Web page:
REVIEW: When It’s Real by Erin Watt

Review contributed to the blog by @booksndragons

WOOH boy do I love and hate this book at the same time. I gave When It’s Real a 4/5 on Goodreads but I’d say it’s more of a 3.5 leaning towards 4. However, if I were to seperate it in halves, the first half would get a 2/5 and the second half would get a 5/5.

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I love the concept of the plot and my expectations for it were met in the second half of the novel. Based on the rating I gave to the first half, you can probably tell that I have some issues with the begining. Those issues are mainly with the characters, mostly the male characters.

Let’s start with the most trash character I’ve read about in quite a while, W. This is the most steriotypical fuckboy character ever. The reader is obviously supposed to hate this fool and mission accomplished. The problem I have with this is that since W is such a garbage human that it’s like his trash personality is trying to make up for Oakley being a big bag of dicks in the begining.

I know this is supposed to be a “the main characters meet and the girl breaks the asshole out of his shell kind of thing” but it seemed like Oakley went a little beyond asshole in the first half of the book. He was so narssasistic and entitled that I honestly almost stopped reading at one point. I couldn’t stand that he felt like Vaugh should be oh so thankful that she was his pretend girlfriend because he had so many people lining up to get at him. It felt gross and slimely. Then we have the shift in his character where he’s suddenly this great guy. I’ll admit, it was kind of jarring because it felt pretty sudden but I’m glad it happened. As soon as the “nice guy Oak” switch was flipped, I was INVESTED.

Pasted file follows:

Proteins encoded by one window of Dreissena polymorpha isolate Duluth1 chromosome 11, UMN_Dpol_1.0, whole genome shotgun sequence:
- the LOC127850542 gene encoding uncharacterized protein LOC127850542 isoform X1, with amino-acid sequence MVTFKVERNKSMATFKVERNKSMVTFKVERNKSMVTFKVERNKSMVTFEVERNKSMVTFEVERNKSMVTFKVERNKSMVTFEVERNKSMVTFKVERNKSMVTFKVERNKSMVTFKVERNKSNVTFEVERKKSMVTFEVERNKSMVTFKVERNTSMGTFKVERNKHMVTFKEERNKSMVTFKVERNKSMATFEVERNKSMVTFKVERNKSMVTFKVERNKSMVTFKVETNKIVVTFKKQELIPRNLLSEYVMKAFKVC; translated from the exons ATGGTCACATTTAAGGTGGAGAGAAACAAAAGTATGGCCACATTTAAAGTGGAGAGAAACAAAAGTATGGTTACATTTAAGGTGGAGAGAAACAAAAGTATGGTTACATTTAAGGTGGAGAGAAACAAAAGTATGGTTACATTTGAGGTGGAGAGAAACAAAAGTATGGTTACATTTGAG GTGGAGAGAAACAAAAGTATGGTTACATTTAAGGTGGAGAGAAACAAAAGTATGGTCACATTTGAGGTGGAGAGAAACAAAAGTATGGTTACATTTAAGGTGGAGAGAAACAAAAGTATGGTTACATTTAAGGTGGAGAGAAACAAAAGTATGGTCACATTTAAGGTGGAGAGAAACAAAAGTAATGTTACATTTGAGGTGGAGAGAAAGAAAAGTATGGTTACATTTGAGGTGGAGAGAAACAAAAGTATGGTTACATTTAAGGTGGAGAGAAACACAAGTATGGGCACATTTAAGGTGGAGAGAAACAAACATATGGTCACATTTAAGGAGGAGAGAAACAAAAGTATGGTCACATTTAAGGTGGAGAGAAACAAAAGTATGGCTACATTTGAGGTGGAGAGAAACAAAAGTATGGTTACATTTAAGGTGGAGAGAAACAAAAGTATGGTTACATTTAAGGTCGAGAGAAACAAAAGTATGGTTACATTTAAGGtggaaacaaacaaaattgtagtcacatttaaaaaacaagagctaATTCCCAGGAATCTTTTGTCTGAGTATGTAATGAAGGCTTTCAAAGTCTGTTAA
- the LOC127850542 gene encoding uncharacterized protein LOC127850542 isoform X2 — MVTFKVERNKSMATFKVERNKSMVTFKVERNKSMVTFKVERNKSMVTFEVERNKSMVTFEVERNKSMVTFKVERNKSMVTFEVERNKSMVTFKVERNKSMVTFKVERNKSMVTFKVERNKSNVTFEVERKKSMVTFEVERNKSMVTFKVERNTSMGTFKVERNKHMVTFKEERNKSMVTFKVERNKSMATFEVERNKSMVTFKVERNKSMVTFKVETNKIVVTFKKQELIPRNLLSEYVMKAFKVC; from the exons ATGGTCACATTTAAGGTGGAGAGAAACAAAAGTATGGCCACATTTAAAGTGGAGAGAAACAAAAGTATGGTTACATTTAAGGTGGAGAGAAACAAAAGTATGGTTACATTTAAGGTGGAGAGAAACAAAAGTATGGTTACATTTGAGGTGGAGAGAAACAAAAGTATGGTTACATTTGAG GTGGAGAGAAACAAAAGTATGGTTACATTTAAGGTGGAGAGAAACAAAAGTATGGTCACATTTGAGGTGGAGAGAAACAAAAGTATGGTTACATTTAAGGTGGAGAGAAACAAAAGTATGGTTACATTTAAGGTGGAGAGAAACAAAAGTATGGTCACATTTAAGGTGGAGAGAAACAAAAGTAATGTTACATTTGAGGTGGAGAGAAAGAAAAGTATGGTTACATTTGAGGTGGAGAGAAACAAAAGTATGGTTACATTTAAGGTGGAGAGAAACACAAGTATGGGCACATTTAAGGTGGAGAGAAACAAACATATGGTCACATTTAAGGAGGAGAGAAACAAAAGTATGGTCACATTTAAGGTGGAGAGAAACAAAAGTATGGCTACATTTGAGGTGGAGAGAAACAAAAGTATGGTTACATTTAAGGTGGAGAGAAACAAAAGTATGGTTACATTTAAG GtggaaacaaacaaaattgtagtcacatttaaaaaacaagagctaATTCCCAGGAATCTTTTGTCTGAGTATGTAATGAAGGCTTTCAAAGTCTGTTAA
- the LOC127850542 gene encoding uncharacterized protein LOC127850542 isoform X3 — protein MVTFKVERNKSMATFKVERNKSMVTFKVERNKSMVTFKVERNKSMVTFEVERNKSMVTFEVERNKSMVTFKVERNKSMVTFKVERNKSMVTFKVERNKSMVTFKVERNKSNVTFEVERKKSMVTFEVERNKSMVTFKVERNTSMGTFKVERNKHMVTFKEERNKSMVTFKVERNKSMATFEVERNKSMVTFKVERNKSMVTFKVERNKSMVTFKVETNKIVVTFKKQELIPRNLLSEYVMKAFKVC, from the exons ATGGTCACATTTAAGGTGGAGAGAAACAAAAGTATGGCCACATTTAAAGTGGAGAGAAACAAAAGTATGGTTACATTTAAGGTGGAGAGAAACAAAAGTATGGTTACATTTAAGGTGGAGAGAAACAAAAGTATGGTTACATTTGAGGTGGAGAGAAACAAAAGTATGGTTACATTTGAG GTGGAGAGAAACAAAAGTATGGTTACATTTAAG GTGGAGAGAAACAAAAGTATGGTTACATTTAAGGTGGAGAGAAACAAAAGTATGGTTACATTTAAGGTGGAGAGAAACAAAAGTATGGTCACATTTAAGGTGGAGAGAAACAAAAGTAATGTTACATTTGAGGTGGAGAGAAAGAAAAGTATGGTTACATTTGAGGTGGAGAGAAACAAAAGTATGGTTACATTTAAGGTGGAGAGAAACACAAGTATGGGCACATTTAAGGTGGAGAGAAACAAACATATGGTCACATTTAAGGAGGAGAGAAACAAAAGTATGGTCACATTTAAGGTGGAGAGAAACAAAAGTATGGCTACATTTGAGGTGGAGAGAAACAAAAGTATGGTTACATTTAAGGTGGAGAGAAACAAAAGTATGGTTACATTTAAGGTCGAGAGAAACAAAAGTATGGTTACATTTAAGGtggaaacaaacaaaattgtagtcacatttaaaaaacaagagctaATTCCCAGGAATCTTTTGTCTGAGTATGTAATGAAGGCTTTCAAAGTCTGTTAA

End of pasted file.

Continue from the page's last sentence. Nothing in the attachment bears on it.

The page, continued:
Once that second half of the book hit, I couldn’t put it down. All the cute “shippy” moments make up for how much I didn’t like the beggining and I would probably read it again just for the second half.

I also think this is kind of an important book if you’re one to get obssesed with celeberties and their lives. I think this is typically more of a young teen thing and they definitely aren’t the market for When It’s Real, but still. I think the most important message of this book is that celeberties need to be seen as real people and shouldn’t be put on some pedestal that is way to high.

I did really like this book overall and want to read more by Erin Watt now. I own Paper Princess and I know people love that series so I’m more excited then ever to read it!

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